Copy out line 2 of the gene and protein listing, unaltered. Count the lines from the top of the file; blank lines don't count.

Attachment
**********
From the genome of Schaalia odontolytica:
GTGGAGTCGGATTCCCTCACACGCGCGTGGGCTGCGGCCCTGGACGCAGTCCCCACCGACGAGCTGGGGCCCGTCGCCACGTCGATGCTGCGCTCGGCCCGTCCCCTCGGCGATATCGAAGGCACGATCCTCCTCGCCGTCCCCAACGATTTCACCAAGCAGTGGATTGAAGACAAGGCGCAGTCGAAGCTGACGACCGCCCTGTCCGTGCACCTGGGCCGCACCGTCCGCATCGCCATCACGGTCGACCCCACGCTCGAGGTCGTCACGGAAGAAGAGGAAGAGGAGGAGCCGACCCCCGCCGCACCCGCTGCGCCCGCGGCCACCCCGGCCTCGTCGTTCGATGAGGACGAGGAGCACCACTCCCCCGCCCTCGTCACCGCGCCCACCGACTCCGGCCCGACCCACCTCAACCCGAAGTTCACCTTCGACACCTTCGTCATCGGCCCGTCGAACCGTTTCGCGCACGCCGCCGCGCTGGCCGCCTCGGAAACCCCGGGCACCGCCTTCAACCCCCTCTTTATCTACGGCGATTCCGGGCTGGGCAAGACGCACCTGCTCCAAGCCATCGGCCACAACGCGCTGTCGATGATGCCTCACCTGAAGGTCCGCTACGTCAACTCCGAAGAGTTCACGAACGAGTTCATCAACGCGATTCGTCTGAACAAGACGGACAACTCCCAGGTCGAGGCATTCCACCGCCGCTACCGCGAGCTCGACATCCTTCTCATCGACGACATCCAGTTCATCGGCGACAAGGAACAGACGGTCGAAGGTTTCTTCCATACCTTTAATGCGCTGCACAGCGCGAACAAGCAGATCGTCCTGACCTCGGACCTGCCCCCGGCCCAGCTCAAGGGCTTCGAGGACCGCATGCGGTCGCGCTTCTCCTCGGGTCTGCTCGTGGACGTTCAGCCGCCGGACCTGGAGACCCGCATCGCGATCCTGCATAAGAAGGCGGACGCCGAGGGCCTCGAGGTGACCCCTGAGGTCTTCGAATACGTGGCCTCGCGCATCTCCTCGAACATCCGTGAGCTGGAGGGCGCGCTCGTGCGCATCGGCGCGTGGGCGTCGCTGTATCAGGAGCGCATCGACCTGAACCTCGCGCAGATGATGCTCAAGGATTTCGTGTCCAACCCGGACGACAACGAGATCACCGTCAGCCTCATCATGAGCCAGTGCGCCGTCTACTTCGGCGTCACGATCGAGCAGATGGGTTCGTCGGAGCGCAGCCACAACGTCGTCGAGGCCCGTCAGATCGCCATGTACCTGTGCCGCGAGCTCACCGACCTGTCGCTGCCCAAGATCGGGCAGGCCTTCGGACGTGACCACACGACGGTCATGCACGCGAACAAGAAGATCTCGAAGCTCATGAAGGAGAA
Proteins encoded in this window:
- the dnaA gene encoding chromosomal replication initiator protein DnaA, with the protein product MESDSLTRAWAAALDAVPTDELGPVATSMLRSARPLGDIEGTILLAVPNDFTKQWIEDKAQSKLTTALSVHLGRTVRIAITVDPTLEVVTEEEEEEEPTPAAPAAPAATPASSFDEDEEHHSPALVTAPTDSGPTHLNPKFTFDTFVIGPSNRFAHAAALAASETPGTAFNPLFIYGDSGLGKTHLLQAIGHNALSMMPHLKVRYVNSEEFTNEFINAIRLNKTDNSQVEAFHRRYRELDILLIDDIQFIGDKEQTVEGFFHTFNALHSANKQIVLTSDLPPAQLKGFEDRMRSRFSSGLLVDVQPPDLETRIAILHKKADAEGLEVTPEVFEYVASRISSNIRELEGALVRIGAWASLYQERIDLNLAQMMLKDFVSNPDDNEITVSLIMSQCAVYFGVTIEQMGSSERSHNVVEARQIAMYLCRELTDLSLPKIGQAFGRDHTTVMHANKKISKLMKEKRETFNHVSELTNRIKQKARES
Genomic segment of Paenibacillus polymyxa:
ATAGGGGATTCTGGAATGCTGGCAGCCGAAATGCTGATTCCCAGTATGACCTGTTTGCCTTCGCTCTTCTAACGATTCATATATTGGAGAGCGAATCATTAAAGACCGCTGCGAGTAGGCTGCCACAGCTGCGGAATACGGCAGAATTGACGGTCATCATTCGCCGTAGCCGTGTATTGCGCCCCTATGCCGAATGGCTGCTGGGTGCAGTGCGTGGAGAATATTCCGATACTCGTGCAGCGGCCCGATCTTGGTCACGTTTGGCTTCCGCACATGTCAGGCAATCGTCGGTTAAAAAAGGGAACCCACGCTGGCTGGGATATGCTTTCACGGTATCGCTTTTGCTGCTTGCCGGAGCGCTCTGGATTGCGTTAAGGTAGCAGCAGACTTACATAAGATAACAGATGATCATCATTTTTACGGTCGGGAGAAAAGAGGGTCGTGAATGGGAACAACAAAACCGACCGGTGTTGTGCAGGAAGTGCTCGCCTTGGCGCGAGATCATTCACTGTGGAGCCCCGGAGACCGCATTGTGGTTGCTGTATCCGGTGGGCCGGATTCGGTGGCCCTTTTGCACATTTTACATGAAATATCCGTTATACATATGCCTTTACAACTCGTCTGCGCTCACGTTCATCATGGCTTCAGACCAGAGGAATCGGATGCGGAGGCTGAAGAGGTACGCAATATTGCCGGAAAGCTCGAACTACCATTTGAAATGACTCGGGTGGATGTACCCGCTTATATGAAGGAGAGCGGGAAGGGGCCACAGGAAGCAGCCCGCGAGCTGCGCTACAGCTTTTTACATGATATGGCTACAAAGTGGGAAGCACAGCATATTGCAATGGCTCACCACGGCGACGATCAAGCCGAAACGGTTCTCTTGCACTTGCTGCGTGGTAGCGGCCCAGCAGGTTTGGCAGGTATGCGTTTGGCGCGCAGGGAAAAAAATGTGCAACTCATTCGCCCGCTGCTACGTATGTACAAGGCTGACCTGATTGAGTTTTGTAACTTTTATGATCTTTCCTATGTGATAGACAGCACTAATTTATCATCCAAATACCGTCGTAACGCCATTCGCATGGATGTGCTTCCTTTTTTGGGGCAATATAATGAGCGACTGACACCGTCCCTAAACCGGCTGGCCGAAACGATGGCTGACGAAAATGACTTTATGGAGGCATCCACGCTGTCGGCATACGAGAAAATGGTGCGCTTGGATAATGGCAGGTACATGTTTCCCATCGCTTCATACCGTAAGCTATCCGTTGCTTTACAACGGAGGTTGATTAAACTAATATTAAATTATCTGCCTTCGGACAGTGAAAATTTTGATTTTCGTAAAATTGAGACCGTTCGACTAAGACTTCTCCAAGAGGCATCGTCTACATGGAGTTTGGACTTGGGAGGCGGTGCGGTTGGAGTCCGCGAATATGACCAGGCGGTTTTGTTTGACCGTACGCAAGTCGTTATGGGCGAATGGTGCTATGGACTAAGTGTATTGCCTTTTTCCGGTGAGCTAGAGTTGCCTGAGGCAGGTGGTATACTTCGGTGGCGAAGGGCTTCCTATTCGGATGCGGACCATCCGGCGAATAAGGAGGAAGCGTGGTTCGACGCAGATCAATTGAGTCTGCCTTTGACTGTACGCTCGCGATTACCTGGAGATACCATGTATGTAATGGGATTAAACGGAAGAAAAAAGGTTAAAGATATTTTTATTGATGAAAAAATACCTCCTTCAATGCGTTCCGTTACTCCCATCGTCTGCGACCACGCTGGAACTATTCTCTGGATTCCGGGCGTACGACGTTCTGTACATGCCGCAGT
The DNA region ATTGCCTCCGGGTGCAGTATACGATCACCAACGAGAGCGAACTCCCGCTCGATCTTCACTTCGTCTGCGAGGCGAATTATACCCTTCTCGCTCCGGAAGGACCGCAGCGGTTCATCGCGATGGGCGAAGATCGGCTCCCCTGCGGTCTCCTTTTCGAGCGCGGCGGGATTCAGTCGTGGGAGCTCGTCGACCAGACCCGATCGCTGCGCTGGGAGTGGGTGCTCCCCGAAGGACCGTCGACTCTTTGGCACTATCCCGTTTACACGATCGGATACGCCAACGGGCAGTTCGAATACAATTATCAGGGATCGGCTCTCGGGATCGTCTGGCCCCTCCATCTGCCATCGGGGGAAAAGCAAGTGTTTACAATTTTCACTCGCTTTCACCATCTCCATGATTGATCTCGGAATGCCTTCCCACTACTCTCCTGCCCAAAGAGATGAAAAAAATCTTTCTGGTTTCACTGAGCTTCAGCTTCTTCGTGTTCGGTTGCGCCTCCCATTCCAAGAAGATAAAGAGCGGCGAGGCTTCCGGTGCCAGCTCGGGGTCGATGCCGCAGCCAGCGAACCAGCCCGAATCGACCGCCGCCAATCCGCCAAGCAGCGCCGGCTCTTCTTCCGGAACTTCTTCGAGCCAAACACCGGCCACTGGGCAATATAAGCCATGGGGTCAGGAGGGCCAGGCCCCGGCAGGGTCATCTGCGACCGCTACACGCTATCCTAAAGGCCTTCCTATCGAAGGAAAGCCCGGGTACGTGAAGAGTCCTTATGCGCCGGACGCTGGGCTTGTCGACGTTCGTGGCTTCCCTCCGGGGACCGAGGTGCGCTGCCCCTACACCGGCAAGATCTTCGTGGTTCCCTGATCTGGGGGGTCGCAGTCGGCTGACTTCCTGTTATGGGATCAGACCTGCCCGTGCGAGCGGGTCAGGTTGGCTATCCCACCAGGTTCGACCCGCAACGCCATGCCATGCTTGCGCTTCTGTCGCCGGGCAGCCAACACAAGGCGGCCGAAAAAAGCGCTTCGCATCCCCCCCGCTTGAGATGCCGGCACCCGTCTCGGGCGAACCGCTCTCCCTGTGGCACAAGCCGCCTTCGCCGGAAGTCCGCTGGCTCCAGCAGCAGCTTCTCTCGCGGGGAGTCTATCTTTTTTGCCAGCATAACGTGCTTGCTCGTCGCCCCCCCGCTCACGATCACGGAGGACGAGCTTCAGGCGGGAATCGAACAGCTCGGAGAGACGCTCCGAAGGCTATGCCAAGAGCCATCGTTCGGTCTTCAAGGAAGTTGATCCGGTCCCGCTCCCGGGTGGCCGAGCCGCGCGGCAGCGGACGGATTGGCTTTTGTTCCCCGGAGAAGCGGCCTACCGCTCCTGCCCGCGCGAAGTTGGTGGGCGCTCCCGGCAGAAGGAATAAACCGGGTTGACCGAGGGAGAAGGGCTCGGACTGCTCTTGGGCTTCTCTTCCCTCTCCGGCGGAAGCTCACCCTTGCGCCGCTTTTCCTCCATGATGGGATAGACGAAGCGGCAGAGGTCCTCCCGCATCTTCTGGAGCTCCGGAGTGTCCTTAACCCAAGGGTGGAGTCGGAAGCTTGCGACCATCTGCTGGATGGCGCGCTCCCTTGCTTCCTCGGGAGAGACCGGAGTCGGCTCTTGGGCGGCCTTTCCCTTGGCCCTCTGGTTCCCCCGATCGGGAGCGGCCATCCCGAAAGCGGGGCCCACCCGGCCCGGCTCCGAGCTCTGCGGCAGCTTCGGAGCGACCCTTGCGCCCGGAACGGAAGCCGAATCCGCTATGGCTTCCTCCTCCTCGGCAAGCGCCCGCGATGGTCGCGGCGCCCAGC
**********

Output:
GTGGAGTCGGATTCCCTCACACGCGCGTGGGCTGCGGCCCTGGACGCAGTCCCCACCGACGAGCTGGGGCCCGTCGCCACGTCGATGCTGCGCTCGGCCCGTCCCCTCGGCGATATCGAAGGCACGATCCTCCTCGCCGTCCCCAACGATTTCACCAAGCAGTGGATTGAAGACAAGGCGCAGTCGAAGCTGACGACCGCCCTGTCCGTGCACCTGGGCCGCACCGTCCGCATCGCCATCACGGTCGACCCCACGCTCGAGGTCGTCACGGAAGAAGAGGAAGAGGAGGAGCCGACCCCCGCCGCACCCGCTGCGCCCGCGGCCACCCCGGCCTCGTCGTTCGATGAGGACGAGGAGCACCACTCCCCCGCCCTCGTCACCGCGCCCACCGACTCCGGCCCGACCCACCTCAACCCGAAGTTCACCTTCGACACCTTCGTCATCGGCCCGTCGAACCGTTTCGCGCACGCCGCCGCGCTGGCCGCCTCGGAAACCCCGGGCACCGCCTTCAACCCCCTCTTTATCTACGGCGATTCCGGGCTGGGCAAGACGCACCTGCTCCAAGCCATCGGCCACAACGCGCTGTCGATGATGCCTCACCTGAAGGTCCGCTACGTCAACTCCGAAGAGTTCACGAACGAGTTCATCAACGCGATTCGTCTGAACAAGACGGACAACTCCCAGGTCGAGGCATTCCACCGCCGCTACCGCGAGCTCGACATCCTTCTCATCGACGACATCCAGTTCATCGGCGACAAGGAACAGACGGTCGAAGGTTTCTTCCATACCTTTAATGCGCTGCACAGCGCGAACAAGCAGATCGTCCTGACCTCGGACCTGCCCCCGGCCCAGCTCAAGGGCTTCGAGGACCGCATGCGGTCGCGCTTCTCCTCGGGTCTGCTCGTGGACGTTCAGCCGCCGGACCTGGAGACCCGCATCGCGATCCTGCATAAGAAGGCGGACGCCGAGGGCCTCGAGGTGACCCCTGAGGTCTTCGAATACGTGGCCTCGCGCATCTCCTCGAACATCCGTGAGCTGGAGGGCGCGCTCGTGCGCATCGGCGCGTGGGCGTCGCTGTATCAGGAGCGCATCGACCTGAACCTCGCGCAGATGATGCTCAAGGATTTCGTGTCCAACCCGGACGACAACGAGATCACCGTCAGCCTCATCATGAGCCAGTGCGCCGTCTACTTCGGCGTCACGATCGAGCAGATGGGTTCGTCGGAGCGCAGCCACAACGTCGTCGAGGCCCGTCAGATCGCCATGTACCTGTGCCGCGAGCTCACCGACCTGTCGCTGCCCAAGATCGGGCAGGCCTTCGGACGTGACCACACGACGGTCATGCACGCGAACAAGAAGATCTCGAAGCTCATGAAGGAGAA